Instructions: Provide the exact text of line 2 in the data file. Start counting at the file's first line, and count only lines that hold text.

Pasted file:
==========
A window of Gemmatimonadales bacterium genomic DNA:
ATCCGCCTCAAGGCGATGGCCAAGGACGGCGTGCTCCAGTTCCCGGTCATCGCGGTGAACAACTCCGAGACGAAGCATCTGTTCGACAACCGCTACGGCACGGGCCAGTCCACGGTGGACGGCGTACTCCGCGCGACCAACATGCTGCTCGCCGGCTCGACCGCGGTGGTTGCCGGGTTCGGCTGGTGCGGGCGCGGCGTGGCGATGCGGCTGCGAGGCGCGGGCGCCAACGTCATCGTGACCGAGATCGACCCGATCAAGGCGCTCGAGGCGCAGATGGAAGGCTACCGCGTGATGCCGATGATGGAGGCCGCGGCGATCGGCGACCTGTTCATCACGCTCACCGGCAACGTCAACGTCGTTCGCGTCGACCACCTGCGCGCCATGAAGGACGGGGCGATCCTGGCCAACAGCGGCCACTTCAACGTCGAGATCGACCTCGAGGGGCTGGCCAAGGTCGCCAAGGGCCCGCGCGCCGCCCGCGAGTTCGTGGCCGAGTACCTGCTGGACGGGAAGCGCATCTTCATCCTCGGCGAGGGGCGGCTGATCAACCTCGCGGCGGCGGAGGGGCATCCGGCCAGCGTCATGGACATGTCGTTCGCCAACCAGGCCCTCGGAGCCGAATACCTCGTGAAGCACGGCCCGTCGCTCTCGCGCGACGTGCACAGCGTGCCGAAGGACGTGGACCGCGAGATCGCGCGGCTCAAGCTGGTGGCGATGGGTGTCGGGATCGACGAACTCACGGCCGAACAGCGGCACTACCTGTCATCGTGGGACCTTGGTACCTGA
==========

ATCCGCCTCAAGGCGATGGCCAAGGACGGCGTGCTCCAGTTCCCGGTCATCGCGGTGAACAACTCCGAGACGAAGCATCTGTTCGACAACCGCTACGGCACGGGCCAGTCCACGGTGGACGGCGTACTCCGCGCGACCAACATGCTGCTCGCCGGCTCGACCGCGGTGGTTGCCGGGTTCGGCTGGTGCGGGCGCGGCGTGGCGATGCGGCTGCGAGGCGCGGGCGCCAACGTCATCGTGACCGAGATCGACCCGATCAAGGCGCTCGAGGCGCAGATGGAAGGCTACCGCGTGATGCCGATGATGGAGGCCGCGGCGATCGGCGACCTGTTCATCACGCTCACCGGCAACGTCAACGTCGTTCGCGTCGACCACCTGCGCGCCATGAAGGACGGGGCGATCCTGGCCAACAGCGGCCACTTCAACGTCGAGATCGACCTCGAGGGGCTGGCCAAGGTCGCCAAGGGCCCGCGCGCCGCCCGCGAGTTCGTGGCCGAGTACCTGCTGGACGGGAAGCGCATCTTCATCCTCGGCGAGGGGCGGCTGATCAACCTCGCGGCGGCGGAGGGGCATCCGGCCAGCGTCATGGACATGTCGTTCGCCAACCAGGCCCTCGGAGCCGAATACCTCGTGAAGCACGGCCCGTCGCTCTCGCGCGACGTGCACAGCGTGCCGAAGGACGTGGACCGCGAGATCGCGCGGCTCAAGCTGGTGGCGATGGGTGTCGGGATCGACGAACTCACGGCCGAACAGCGGCACTACCTGTCATCGTGGGACCTTGGTACCTGA